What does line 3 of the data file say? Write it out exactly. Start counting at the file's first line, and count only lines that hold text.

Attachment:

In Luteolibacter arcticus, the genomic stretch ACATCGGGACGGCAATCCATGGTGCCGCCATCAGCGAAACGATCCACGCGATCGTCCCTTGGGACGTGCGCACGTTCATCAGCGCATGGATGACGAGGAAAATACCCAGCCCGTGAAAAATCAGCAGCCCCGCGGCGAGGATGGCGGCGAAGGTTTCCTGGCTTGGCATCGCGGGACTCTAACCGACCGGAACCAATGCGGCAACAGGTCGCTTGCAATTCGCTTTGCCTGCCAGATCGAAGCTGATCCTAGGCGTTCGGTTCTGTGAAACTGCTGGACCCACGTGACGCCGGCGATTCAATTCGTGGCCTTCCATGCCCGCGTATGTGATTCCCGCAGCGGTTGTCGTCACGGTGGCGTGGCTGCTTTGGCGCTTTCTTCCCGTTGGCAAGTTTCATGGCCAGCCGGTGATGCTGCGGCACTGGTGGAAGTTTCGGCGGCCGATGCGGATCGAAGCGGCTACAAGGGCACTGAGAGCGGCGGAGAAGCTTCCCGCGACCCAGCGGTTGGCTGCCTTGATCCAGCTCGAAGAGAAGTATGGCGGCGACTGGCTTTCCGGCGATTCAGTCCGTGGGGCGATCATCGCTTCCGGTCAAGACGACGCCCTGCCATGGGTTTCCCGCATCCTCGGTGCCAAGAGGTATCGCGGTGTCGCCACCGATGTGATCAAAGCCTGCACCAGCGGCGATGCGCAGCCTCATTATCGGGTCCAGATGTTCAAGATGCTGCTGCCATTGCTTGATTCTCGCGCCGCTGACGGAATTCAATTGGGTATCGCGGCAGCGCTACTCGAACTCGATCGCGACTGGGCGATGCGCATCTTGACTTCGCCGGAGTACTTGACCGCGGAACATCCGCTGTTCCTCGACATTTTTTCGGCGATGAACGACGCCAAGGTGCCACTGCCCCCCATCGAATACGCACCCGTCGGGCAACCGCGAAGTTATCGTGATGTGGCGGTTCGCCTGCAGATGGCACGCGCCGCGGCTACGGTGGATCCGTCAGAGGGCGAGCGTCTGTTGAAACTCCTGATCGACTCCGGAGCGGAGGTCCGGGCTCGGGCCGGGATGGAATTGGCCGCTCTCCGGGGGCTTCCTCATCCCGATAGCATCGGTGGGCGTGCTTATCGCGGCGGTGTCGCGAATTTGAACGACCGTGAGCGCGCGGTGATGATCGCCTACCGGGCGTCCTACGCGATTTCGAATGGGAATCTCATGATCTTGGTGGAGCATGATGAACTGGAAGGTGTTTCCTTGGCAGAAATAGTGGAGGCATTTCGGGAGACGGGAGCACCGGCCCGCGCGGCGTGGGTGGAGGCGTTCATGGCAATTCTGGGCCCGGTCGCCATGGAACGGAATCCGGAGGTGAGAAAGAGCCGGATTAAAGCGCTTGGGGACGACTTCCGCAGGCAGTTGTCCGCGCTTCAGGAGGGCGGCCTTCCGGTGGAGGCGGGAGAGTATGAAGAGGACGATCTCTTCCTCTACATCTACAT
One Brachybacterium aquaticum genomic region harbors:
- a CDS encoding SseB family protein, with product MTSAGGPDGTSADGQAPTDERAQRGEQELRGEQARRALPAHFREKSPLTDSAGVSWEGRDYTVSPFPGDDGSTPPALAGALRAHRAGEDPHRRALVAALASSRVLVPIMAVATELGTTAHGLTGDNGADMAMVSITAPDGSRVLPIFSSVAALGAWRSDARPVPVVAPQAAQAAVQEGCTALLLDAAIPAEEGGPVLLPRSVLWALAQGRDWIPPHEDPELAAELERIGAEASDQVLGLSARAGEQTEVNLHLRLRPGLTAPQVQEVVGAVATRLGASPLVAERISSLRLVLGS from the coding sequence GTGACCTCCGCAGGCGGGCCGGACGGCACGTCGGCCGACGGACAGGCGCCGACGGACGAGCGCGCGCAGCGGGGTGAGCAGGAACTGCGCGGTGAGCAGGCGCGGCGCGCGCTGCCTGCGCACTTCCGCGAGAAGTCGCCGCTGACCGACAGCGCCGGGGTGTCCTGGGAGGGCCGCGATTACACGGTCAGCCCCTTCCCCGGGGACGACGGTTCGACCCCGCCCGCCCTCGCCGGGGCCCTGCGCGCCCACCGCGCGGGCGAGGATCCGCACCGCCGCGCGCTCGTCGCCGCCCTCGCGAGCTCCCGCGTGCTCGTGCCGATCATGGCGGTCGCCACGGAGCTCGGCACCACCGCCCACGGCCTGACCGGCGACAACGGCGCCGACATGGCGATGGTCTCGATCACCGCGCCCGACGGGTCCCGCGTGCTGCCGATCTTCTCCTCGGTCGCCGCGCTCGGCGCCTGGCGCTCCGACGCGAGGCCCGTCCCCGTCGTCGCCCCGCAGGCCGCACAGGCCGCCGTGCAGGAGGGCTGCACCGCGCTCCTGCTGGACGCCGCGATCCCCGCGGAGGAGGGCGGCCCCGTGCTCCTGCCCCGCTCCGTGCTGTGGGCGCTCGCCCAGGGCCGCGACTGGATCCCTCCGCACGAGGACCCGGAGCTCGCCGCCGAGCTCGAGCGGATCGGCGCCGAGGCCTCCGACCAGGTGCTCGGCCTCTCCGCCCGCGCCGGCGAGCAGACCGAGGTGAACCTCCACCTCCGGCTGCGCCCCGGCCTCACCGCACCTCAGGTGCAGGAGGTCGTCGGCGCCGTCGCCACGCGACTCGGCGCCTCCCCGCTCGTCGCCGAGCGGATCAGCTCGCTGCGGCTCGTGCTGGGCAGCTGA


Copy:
- a CDS encoding SseB family protein, with product MTSAGGPDGTSADGQAPTDERAQRGEQELRGEQARRALPAHFREKSPLTDSAGVSWEGRDYTVSPFPGDDGSTPPALAGALRAHRAGEDPHRRALVAALASSRVLVPIMAVATELGTTAHGLTGDNGADMAMVSITAPDGSRVLPIFSSVAALGAWRSDARPVPVVAPQAAQAAVQEGCTALLLDAAIPAEEGGPVLLPRSVLWALAQGRDWIPPHEDPELAAELERIGAEASDQVLGLSARAGEQTEVNLHLRLRPGLTAPQVQEVVGAVATRLGASPLVAERISSLRLVLGS from the coding sequence GTGACCTCCGCAGGCGGGCCGGACGGCACGTCGGCCGACGGACAGGCGCCGACGGACGAGCGCGCGCAGCGGGGTGAGCAGGAACTGCGCGGTGAGCAGGCGCGGCGCGCGCTGCCTGCGCACTTCCGCGAGAAGTCGCCGCTGACCGACAGCGCCGGGGTGTCCTGGGAGGGCCGCGATTACACGGTCAGCCCCTTCCCCGGGGACGACGGTTCGACCCCGCCCGCCCTCGCCGGGGCCCTGCGCGCCCACCGCGCGGGCGAGGATCCGCACCGCCGCGCGCTCGTCGCCGCCCTCGCGAGCTCCCGCGTGCTCGTGCCGATCATGGCGGTCGCCACGGAGCTCGGCACCACCGCCCACGGCCTGACCGGCGACAACGGCGCCGACATGGCGATGGTCTCGATCACCGCGCCCGACGGGTCCCGCGTGCTGCCGATCTTCTCCTCGGTCGCCGCGCTCGGCGCCTGGCGCTCCGACGCGAGGCCCGTCCCCGTCGTCGCCCCGCAGGCCGCACAGGCCGCCGTGCAGGAGGGCTGCACCGCGCTCCTGCTGGACGCCGCGATCCCCGCGGAGGAGGGCGGCCCCGTGCTCCTGCCCCGCTCCGTGCTGTGGGCGCTCGCCCAGGGCCGCGACTGGATCCCTCCGCACGAGGACCCGGAGCTCGCCGCCGAGCTCGAGCGGATCGGCGCCGAGGCCTCCGACCAGGTGCTCGGCCTCTCCGCCCGCGCCGGCGAGCAGACCGAGGTGAACCTCCACCTCCGGCTGCGCCCCGGCCTCACCGCACCTCAGGTGCAGGAGGTCGTCGGCGCCGTCGCCACGCGACTCGGCGCCTCCCCGCTCGTCGCCGAGCGGATCAGCTCGCTGCGGCTCGTGCTGGGCAGCTGA